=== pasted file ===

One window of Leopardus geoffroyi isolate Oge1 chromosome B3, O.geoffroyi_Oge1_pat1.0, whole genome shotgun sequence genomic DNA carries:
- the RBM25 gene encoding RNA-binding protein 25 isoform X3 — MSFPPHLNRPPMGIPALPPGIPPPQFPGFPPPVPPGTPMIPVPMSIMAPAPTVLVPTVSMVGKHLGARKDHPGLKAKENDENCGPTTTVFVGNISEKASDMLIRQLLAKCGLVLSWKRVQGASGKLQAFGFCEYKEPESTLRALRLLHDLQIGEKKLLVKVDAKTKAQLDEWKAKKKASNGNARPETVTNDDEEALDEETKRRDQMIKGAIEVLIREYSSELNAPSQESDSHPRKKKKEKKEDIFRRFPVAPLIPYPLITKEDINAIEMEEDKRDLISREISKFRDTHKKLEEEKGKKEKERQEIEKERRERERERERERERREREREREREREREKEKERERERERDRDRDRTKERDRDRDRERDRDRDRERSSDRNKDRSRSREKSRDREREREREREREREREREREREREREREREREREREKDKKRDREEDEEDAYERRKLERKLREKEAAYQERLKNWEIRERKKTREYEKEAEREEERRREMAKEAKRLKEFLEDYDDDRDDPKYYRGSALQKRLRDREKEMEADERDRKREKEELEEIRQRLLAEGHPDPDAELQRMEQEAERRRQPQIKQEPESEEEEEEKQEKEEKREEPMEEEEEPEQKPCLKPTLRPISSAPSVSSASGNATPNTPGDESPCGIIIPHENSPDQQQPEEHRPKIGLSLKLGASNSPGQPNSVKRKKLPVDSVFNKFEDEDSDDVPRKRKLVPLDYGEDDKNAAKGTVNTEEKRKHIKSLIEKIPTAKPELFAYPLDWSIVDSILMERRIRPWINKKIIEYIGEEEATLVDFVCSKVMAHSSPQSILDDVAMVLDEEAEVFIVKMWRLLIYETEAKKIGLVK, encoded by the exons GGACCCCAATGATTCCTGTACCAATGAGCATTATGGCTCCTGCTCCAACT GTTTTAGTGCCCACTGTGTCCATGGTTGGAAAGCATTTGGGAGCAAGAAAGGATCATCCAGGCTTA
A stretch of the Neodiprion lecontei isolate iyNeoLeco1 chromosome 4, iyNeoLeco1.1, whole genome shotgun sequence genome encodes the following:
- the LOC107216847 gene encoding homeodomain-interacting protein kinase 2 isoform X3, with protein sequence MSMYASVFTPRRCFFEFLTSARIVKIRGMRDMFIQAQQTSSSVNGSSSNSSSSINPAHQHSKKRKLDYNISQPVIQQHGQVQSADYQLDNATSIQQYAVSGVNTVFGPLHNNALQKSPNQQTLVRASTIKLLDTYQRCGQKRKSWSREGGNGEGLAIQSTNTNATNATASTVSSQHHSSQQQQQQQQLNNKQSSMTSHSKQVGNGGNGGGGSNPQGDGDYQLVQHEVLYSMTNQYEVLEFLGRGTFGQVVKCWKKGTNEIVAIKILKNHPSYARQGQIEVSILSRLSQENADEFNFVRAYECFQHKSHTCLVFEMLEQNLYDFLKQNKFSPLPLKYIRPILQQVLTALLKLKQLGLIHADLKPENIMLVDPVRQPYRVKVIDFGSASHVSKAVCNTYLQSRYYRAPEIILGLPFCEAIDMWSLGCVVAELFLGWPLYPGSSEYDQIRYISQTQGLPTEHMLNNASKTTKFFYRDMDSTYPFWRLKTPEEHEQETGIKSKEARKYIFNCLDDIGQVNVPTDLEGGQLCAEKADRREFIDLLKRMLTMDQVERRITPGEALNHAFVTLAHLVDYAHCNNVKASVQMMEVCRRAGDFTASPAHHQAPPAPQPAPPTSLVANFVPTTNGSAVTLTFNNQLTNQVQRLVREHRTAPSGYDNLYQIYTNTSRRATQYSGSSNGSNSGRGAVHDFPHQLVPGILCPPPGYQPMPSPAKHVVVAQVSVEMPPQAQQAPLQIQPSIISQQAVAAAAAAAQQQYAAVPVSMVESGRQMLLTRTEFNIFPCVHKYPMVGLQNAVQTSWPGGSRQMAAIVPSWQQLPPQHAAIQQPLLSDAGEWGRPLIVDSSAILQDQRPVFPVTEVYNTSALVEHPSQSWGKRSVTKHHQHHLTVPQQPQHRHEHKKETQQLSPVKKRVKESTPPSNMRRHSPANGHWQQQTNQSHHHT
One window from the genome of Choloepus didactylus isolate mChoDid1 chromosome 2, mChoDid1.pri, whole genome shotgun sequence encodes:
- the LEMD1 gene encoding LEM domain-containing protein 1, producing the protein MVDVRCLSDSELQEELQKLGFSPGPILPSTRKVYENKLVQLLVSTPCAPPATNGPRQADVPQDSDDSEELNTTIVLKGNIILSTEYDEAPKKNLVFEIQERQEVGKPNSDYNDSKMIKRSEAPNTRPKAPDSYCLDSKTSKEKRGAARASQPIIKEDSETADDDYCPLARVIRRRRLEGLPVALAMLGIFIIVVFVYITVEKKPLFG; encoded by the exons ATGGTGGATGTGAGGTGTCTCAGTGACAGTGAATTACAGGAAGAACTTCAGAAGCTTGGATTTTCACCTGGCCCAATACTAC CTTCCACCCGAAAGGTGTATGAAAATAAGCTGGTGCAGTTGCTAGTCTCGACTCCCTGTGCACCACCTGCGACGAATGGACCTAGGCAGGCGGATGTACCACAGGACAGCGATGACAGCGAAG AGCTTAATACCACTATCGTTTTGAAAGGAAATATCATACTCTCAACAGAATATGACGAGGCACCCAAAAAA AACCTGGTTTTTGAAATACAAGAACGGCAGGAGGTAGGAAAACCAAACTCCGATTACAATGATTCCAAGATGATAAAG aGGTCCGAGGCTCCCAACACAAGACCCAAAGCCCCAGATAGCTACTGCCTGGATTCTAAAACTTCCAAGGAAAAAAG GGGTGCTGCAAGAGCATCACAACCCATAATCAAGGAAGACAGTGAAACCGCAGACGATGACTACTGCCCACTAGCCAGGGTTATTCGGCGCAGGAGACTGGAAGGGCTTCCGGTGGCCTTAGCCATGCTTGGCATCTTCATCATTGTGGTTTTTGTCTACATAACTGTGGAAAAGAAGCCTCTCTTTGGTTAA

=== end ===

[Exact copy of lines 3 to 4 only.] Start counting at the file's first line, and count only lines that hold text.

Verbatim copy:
A stretch of the Neodiprion lecontei isolate iyNeoLeco1 chromosome 4, iyNeoLeco1.1, whole genome shotgun sequence genome encodes the following:
- the LOC107216847 gene encoding homeodomain-interacting protein kinase 2 isoform X3, with protein sequence MSMYASVFTPRRCFFEFLTSARIVKIRGMRDMFIQAQQTSSSVNGSSSNSSSSINPAHQHSKKRKLDYNISQPVIQQHGQVQSADYQLDNATSIQQYAVSGVNTVFGPLHNNALQKSPNQQTLVRASTIKLLDTYQRCGQKRKSWSREGGNGEGLAIQSTNTNATNATASTVSSQHHSSQQQQQQQQLNNKQSSMTSHSKQVGNGGNGGGGSNPQGDGDYQLVQHEVLYSMTNQYEVLEFLGRGTFGQVVKCWKKGTNEIVAIKILKNHPSYARQGQIEVSILSRLSQENADEFNFVRAYECFQHKSHTCLVFEMLEQNLYDFLKQNKFSPLPLKYIRPILQQVLTALLKLKQLGLIHADLKPENIMLVDPVRQPYRVKVIDFGSASHVSKAVCNTYLQSRYYRAPEIILGLPFCEAIDMWSLGCVVAELFLGWPLYPGSSEYDQIRYISQTQGLPTEHMLNNASKTTKFFYRDMDSTYPFWRLKTPEEHEQETGIKSKEARKYIFNCLDDIGQVNVPTDLEGGQLCAEKADRREFIDLLKRMLTMDQVERRITPGEALNHAFVTLAHLVDYAHCNNVKASVQMMEVCRRAGDFTASPAHHQAPPAPQPAPPTSLVANFVPTTNGSAVTLTFNNQLTNQVQRLVREHRTAPSGYDNLYQIYTNTSRRATQYSGSSNGSNSGRGAVHDFPHQLVPGILCPPPGYQPMPSPAKHVVVAQVSVEMPPQAQQAPLQIQPSIISQQAVAAAAAAAQQQYAAVPVSMVESGRQMLLTRTEFNIFPCVHKYPMVGLQNAVQTSWPGGSRQMAAIVPSWQQLPPQHAAIQQPLLSDAGEWGRPLIVDSSAILQDQRPVFPVTEVYNTSALVEHPSQSWGKRSVTKHHQHHLTVPQQPQHRHEHKKETQQLSPVKKRVKESTPPSNMRRHSPANGHWQQQTNQSHHHT